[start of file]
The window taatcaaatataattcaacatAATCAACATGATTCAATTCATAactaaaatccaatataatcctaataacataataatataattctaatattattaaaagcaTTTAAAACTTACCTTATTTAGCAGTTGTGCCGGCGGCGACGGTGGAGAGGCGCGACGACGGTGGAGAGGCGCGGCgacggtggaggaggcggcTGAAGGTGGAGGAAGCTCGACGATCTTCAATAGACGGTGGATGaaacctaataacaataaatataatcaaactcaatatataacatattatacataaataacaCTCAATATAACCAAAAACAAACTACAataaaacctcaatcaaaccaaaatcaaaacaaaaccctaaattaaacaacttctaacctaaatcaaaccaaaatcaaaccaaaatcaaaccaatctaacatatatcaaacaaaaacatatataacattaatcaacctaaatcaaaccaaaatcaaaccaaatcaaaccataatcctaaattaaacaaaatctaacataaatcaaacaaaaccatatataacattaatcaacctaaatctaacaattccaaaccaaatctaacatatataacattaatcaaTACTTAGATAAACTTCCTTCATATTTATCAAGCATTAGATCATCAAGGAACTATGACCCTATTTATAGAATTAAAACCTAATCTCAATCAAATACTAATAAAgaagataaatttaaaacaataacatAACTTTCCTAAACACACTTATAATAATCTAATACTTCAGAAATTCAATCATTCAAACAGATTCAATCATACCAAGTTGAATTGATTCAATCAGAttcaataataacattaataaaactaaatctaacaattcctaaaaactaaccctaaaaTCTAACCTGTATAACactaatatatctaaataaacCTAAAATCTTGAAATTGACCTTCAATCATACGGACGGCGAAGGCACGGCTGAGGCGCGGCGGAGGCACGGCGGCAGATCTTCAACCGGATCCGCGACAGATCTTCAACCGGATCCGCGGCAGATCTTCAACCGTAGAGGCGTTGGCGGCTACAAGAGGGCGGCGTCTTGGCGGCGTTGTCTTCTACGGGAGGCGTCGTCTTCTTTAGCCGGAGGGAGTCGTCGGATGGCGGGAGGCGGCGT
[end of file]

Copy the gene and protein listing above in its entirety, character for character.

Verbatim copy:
The window taatcaaatataattcaacatAATCAACATGATTCAATTCATAactaaaatccaatataatcctaataacataataatataattctaatattattaaaagcaTTTAAAACTTACCTTATTTAGCAGTTGTGCCGGCGGCGACGGTGGAGAGGCGCGACGACGGTGGAGAGGCGCGGCgacggtggaggaggcggcTGAAGGTGGAGGAAGCTCGACGATCTTCAATAGACGGTGGATGaaacctaataacaataaatataatcaaactcaatatataacatattatacataaataacaCTCAATATAACCAAAAACAAACTACAataaaacctcaatcaaaccaaaatcaaaacaaaaccctaaattaaacaacttctaacctaaatcaaaccaaaatcaaaccaaaatcaaaccaatctaacatatatcaaacaaaaacatatataacattaatcaacctaaatcaaaccaaaatcaaaccaaatcaaaccataatcctaaattaaacaaaatctaacataaatcaaacaaaaccatatataacattaatcaacctaaatctaacaattccaaaccaaatctaacatatataacattaatcaaTACTTAGATAAACTTCCTTCATATTTATCAAGCATTAGATCATCAAGGAACTATGACCCTATTTATAGAATTAAAACCTAATCTCAATCAAATACTAATAAAgaagataaatttaaaacaataacatAACTTTCCTAAACACACTTATAATAATCTAATACTTCAGAAATTCAATCATTCAAACAGATTCAATCATACCAAGTTGAATTGATTCAATCAGAttcaataataacattaataaaactaaatctaacaattcctaaaaactaaccctaaaaTCTAACCTGTATAACactaatatatctaaataaacCTAAAATCTTGAAATTGACCTTCAATCATACGGACGGCGAAGGCACGGCTGAGGCGCGGCGGAGGCACGGCGGCAGATCTTCAACCGGATCCGCGACAGATCTTCAACCGGATCCGCGGCAGATCTTCAACCGTAGAGGCGTTGGCGGCTACAAGAGGGCGGCGTCTTGGCGGCGTTGTCTTCTACGGGAGGCGTCGTCTTCTTTAGCCGGAGGGAGTCGTCGGATGGCGGGAGGCGGCGT